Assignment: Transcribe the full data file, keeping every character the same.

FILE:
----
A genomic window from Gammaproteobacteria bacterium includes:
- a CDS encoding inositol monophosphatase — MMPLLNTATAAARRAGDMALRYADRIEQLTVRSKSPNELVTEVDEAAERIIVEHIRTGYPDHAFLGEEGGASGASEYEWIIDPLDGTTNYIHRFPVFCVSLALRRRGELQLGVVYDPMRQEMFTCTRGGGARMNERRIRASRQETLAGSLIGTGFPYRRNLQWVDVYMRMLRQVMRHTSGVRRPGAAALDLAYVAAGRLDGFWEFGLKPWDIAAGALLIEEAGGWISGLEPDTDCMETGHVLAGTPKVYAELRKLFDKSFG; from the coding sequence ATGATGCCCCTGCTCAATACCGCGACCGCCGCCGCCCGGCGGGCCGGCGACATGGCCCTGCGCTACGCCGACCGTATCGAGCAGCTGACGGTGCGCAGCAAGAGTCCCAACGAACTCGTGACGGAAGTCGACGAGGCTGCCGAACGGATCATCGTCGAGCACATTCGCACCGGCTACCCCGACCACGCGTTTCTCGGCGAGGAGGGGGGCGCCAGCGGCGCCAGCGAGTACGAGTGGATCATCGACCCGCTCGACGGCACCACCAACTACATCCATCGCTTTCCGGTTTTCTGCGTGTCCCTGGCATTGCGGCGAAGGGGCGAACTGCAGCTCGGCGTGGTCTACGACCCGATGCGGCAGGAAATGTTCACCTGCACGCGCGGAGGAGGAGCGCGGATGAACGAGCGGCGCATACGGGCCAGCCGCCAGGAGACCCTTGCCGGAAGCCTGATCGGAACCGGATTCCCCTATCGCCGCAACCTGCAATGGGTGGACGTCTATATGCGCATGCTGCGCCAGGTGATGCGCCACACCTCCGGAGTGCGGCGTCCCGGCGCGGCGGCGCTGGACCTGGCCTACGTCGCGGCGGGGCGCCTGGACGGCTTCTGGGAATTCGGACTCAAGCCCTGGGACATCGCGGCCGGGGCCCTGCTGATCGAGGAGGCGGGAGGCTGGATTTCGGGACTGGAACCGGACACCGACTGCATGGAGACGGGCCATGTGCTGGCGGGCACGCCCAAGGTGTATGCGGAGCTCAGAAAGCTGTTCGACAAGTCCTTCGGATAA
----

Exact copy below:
A genomic window from Gammaproteobacteria bacterium includes:
- a CDS encoding inositol monophosphatase — MMPLLNTATAAARRAGDMALRYADRIEQLTVRSKSPNELVTEVDEAAERIIVEHIRTGYPDHAFLGEEGGASGASEYEWIIDPLDGTTNYIHRFPVFCVSLALRRRGELQLGVVYDPMRQEMFTCTRGGGARMNERRIRASRQETLAGSLIGTGFPYRRNLQWVDVYMRMLRQVMRHTSGVRRPGAAALDLAYVAAGRLDGFWEFGLKPWDIAAGALLIEEAGGWISGLEPDTDCMETGHVLAGTPKVYAELRKLFDKSFG; from the coding sequence ATGATGCCCCTGCTCAATACCGCGACCGCCGCCGCCCGGCGGGCCGGCGACATGGCCCTGCGCTACGCCGACCGTATCGAGCAGCTGACGGTGCGCAGCAAGAGTCCCAACGAACTCGTGACGGAAGTCGACGAGGCTGCCGAACGGATCATCGTCGAGCACATTCGCACCGGCTACCCCGACCACGCGTTTCTCGGCGAGGAGGGGGGCGCCAGCGGCGCCAGCGAGTACGAGTGGATCATCGACCCGCTCGACGGCACCACCAACTACATCCATCGCTTTCCGGTTTTCTGCGTGTCCCTGGCATTGCGGCGAAGGGGCGAACTGCAGCTCGGCGTGGTCTACGACCCGATGCGGCAGGAAATGTTCACCTGCACGCGCGGAGGAGGAGCGCGGATGAACGAGCGGCGCATACGGGCCAGCCGCCAGGAGACCCTTGCCGGAAGCCTGATCGGAACCGGATTCCCCTATCGCCGCAACCTGCAATGGGTGGACGTCTATATGCGCATGCTGCGCCAGGTGATGCGCCACACCTCCGGAGTGCGGCGTCCCGGCGCGGCGGCGCTGGACCTGGCCTACGTCGCGGCGGGGCGCCTGGACGGCTTCTGGGAATTCGGACTCAAGCCCTGGGACATCGCGGCCGGGGCCCTGCTGATCGAGGAGGCGGGAGGCTGGATTTCGGGACTGGAACCGGACACCGACTGCATGGAGACGGGCCATGTGCTGGCGGGCACGCCCAAGGTGTATGCGGAGCTCAGAAAGCTGTTCGACAAGTCCTTCGGATAA